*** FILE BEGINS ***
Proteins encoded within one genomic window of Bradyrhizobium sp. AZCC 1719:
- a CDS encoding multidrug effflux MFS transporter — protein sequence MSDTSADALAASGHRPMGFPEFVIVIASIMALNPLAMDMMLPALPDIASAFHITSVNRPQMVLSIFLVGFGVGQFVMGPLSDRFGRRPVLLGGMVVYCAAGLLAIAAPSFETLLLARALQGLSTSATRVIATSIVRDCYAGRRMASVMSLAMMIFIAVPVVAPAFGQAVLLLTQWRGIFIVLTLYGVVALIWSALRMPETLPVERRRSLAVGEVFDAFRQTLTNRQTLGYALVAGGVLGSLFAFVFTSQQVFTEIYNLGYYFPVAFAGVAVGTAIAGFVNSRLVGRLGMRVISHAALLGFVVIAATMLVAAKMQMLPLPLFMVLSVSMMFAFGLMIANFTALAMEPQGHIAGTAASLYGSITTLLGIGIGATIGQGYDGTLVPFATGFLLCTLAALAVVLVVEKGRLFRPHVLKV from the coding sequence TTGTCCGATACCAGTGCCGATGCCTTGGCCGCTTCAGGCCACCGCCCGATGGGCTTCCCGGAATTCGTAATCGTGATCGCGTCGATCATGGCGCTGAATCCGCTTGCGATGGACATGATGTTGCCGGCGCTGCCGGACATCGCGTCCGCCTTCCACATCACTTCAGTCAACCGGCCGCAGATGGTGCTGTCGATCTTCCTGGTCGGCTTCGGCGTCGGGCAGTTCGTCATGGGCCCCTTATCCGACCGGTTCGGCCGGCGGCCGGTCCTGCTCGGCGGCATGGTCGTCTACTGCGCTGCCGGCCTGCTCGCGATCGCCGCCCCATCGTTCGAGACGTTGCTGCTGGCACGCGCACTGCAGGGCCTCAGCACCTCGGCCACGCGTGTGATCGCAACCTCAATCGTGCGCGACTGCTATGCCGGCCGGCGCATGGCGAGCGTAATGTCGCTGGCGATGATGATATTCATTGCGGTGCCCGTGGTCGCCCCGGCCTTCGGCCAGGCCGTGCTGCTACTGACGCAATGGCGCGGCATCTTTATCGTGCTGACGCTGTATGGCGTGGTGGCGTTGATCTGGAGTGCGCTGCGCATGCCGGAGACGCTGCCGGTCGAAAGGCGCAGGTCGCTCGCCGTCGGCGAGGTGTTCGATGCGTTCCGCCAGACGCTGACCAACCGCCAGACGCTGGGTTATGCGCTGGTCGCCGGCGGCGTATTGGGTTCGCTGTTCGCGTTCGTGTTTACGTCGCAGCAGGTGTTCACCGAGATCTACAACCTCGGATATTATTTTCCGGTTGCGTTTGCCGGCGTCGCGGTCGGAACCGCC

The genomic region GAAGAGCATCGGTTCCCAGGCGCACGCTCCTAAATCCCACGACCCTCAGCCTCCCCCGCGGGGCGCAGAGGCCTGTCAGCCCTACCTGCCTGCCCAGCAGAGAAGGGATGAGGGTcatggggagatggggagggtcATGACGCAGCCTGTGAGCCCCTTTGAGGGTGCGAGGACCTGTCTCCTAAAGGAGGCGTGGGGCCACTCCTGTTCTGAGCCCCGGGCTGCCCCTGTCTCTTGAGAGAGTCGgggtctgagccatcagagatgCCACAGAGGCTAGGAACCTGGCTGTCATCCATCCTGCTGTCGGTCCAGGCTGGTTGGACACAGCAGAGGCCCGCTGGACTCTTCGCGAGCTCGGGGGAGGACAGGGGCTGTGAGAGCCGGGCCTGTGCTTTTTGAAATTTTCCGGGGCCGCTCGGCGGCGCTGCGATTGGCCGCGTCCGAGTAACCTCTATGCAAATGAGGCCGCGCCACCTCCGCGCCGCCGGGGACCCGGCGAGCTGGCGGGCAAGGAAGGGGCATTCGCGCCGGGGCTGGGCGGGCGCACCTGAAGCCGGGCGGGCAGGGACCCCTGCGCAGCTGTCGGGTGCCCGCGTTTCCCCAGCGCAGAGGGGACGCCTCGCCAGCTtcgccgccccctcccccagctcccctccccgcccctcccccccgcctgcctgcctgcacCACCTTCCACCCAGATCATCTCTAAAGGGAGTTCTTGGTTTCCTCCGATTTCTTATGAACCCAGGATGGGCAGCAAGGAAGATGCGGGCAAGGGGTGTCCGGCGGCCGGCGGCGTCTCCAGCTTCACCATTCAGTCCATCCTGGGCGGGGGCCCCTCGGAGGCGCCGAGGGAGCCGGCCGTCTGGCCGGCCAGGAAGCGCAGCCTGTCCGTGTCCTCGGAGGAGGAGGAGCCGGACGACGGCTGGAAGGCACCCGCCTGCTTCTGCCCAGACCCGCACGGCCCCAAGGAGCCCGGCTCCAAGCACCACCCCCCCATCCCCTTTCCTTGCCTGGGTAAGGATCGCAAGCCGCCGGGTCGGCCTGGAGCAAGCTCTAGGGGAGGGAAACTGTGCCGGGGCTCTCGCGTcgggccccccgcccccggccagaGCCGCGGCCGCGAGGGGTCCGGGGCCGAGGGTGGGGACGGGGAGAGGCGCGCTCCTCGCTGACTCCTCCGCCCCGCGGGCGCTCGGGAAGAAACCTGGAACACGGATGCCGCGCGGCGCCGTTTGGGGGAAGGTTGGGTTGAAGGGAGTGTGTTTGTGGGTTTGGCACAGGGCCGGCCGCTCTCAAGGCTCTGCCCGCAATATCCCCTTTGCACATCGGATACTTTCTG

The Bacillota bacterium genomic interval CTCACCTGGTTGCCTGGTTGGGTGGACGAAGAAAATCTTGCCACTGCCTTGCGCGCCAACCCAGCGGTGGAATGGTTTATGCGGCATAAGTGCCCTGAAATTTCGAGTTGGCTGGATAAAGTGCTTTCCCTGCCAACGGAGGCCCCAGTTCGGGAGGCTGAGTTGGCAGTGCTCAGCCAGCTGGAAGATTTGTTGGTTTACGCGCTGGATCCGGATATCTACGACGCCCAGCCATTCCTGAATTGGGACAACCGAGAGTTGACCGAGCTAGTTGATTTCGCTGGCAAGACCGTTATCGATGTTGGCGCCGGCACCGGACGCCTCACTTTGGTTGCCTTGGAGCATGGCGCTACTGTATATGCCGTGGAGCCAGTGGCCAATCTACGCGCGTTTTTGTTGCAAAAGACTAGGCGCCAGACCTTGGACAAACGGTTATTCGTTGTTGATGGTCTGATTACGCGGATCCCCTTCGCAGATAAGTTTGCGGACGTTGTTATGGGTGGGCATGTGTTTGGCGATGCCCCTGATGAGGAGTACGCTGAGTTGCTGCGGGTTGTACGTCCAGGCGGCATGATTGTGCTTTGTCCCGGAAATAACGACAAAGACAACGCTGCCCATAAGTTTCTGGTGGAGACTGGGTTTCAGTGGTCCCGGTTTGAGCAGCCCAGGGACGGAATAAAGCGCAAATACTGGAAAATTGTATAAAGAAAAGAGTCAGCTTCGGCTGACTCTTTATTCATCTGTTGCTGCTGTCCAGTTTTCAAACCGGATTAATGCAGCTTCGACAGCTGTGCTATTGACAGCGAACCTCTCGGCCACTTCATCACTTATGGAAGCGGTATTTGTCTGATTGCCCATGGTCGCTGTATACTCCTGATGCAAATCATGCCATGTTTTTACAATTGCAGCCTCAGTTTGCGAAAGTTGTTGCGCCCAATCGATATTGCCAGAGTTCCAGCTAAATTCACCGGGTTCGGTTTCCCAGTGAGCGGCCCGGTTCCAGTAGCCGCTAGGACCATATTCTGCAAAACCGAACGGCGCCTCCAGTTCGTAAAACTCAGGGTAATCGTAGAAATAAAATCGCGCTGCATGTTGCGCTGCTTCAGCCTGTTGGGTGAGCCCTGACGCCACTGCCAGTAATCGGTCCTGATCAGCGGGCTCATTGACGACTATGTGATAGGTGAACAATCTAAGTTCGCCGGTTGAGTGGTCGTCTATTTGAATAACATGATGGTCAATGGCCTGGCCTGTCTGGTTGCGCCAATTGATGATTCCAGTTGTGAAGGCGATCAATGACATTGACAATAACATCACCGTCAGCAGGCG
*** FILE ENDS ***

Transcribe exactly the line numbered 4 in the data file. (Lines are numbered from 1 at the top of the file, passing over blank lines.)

The Bacillota bacterium genomic interval CTCACCTGGTTGCCTGGTTGGGTGGACGAAGAAAATCTTGCCACTGCCTTGCGCGCCAACCCAGCGGTGGAATGGTTTATGCGGCATAAGTGCCCTGAAATTTCGAGTTGGCTGGATAAAGTGCTTTCCCTGCCAACGGAGGCCCCAGTTCGGGAGGCTGAGTTGGCAGTGCTCAGCCAGCTGGAAGATTTGTTGGTTTACGCGCTGGATCCGGATATCTACGACGCCCAGCCATTCCTGAATTGGGACAACCGAGAGTTGACCGAGCTAGTTGATTTCGCTGGCAAGACCGTTATCGATGTTGGCGCCGGCACCGGACGCCTCACTTTGGTTGCCTTGGAGCATGGCGCTACTGTATATGCCGTGGAGCCAGTGGCCAATCTACGCGCGTTTTTGTTGCAAAAGACTAGGCGCCAGACCTTGGACAAACGGTTATTCGTTGTTGATGGTCTGATTACGCGGATCCCCTTCGCAGATAAGTTTGCGGACGTTGTTATGGGTGGGCATGTGTTTGGCGATGCCCCTGATGAGGAGTACGCTGAGTTGCTGCGGGTTGTACGTCCAGGCGGCATGATTGTGCTTTGTCCCGGAAATAACGACAAAGACAACGCTGCCCATAAGTTTCTGGTGGAGACTGGGTTTCAGTGGTCCCGGTTTGAGCAGCCCAGGGACGGAATAAAGCGCAAATACTGGAAAATTGTATAAAGAAAAGAGTCAGCTTCGGCTGACTCTTTATTCATCTGTTGCTGCTGTCCAGTTTTCAAACCGGATTAATGCAGCTTCGACAGCTGTGCTATTGACAGCGAACCTCTCGGCCACTTCATCACTTATGGAAGCGGTATTTGTCTGATTGCCCATGGTCGCTGTATACTCCTGATGCAAATCATGCCATGTTTTTACAATTGCAGCCTCAGTTTGCGAAAGTTGTTGCGCCCAATCGATATTGCCAGAGTTCCAGCTAAATTCACCGGGTTCGGTTTCCCAGTGAGCGGCCCGGTTCCAGTAGCCGCTAGGACCATATTCTGCAAAACCGAACGGCGCCTCCAGTTCGTAAAACTCAGGGTAATCGTAGAAATAAAATCGCGCTGCATGTTGCGCTGCTTCAGCCTGTTGGGTGAGCCCTGACGCCACTGCCAGTAATCGGTCCTGATCAGCGGGCTCATTGACGACTATGTGATAGGTGAACAATCTAAGTTCGCCGGTTGAGTGGTCGTCTATTTGAATAACATGATGGTCAATGGCCTGGCCTGTCTGGTTGCGCCAATTGATGATTCCAGTTGTGAAGGCGATCAATGACATTGACAATAACATCACCGTCAGCAGGCG